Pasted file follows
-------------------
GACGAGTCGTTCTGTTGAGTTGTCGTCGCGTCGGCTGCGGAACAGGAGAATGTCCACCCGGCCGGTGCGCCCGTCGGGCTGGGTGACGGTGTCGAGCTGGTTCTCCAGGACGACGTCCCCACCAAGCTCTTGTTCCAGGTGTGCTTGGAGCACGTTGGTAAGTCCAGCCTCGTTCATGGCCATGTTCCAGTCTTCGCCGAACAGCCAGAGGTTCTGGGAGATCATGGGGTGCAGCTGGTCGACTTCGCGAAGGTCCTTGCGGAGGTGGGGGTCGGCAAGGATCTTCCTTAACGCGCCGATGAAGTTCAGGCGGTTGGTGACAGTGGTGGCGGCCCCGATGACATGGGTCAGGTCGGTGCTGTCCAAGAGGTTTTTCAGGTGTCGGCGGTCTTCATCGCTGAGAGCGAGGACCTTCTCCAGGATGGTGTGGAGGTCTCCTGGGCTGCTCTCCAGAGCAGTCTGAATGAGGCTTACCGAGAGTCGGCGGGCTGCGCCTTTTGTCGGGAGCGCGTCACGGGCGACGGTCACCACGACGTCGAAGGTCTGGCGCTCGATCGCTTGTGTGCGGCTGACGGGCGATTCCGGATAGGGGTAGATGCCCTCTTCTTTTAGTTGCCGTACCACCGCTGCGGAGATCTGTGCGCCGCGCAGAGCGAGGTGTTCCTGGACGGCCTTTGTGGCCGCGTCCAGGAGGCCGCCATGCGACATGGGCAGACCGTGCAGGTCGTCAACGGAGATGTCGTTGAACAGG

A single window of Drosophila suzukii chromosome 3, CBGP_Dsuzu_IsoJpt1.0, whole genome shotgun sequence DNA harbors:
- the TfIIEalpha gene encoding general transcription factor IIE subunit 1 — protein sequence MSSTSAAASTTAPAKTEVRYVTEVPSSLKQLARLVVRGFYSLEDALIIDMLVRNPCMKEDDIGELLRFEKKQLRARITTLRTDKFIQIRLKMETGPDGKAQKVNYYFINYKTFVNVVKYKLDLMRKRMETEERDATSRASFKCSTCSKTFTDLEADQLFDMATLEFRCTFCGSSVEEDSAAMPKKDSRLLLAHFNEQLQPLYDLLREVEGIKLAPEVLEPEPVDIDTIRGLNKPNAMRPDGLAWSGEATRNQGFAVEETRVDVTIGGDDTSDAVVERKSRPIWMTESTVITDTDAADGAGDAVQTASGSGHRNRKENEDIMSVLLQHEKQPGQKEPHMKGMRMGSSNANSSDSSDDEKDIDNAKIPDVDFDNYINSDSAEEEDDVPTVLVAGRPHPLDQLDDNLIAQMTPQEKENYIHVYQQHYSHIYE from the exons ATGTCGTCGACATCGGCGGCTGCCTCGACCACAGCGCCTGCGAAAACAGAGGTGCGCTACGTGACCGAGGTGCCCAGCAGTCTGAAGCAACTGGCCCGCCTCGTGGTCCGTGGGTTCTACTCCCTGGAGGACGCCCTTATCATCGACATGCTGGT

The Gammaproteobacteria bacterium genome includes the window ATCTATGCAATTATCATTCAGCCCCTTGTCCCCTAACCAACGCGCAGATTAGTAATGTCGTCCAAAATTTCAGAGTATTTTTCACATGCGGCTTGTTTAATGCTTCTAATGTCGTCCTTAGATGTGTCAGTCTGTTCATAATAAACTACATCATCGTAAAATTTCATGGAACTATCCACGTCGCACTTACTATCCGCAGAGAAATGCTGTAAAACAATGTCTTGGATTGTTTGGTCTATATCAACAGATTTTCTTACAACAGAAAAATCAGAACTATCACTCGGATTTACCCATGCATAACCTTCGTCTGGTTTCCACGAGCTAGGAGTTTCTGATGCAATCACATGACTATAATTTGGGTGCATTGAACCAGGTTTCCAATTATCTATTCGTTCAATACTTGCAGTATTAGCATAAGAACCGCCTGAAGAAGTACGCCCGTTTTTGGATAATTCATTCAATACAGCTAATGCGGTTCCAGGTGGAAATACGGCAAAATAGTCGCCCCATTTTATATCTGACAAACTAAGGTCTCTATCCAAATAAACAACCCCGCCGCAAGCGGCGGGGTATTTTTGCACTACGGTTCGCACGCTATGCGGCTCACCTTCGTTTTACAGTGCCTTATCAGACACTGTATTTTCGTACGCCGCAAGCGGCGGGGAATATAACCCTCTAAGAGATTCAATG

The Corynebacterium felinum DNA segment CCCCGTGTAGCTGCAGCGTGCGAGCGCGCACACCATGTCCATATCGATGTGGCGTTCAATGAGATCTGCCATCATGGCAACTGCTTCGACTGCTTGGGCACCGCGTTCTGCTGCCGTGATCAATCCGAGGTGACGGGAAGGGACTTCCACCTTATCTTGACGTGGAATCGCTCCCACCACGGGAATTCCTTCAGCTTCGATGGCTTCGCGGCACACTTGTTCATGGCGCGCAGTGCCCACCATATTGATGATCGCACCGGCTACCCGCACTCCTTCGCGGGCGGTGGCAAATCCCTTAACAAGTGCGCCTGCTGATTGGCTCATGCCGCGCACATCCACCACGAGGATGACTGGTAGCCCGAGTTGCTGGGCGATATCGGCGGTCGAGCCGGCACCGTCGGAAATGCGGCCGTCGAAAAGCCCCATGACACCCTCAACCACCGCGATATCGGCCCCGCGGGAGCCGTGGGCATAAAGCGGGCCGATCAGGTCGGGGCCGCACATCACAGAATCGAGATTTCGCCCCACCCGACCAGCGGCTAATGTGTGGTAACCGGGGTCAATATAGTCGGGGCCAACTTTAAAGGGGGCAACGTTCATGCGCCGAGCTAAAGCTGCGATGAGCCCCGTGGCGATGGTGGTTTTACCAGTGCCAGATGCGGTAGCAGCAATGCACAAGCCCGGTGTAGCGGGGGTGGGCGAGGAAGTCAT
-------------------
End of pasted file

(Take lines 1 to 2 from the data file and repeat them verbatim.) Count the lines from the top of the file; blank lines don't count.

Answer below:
GACGAGTCGTTCTGTTGAGTTGTCGTCGCGTCGGCTGCGGAACAGGAGAATGTCCACCCGGCCGGTGCGCCCGTCGGGCTGGGTGACGGTGTCGAGCTGGTTCTCCAGGACGACGTCCCCACCAAGCTCTTGTTCCAGGTGTGCTTGGAGCACGTTGGTAAGTCCAGCCTCGTTCATGGCCATGTTCCAGTCTTCGCCGAACAGCCAGAGGTTCTGGGAGATCATGGGGTGCAGCTGGTCGACTTCGCGAAGGTCCTTGCGGAGGTGGGGGTCGGCAAGGATCTTCCTTAACGCGCCGATGAAGTTCAGGCGGTTGGTGACAGTGGTGGCGGCCCCGATGACATGGGTCAGGTCGGTGCTGTCCAAGAGGTTTTTCAGGTGTCGGCGGTCTTCATCGCTGAGAGCGAGGACCTTCTCCAGGATGGTGTGGAGGTCTCCTGGGCTGCTCTCCAGAGCAGTCTGAATGAGGCTTACCGAGAGTCGGCGGGCTGCGCCTTTTGTCGGGAGCGCGTCACGGGCGACGGTCACCACGACGTCGAAGGTCTGGCGCTCGATCGCTTGTGTGCGGCTGACGGGCGATTCCGGATAGGGGTAGATGCCCTCTTCTTTTAGTTGCCGTACCACCGCTGCGGAGATCTGTGCGCCGCGCAGAGCGAGGTGTTCCTGGACGGCCTTTGTGGCCGCGTCCAGGAGGCCGCCATGCGACATGGGCAGACCGTGCAGGTCGTCAACGGAGATGTCGTTGAACAGG

A single window of Drosophila suzukii chromosome 3, CBGP_Dsuzu_IsoJpt1.0, whole genome shotgun sequence DNA harbors: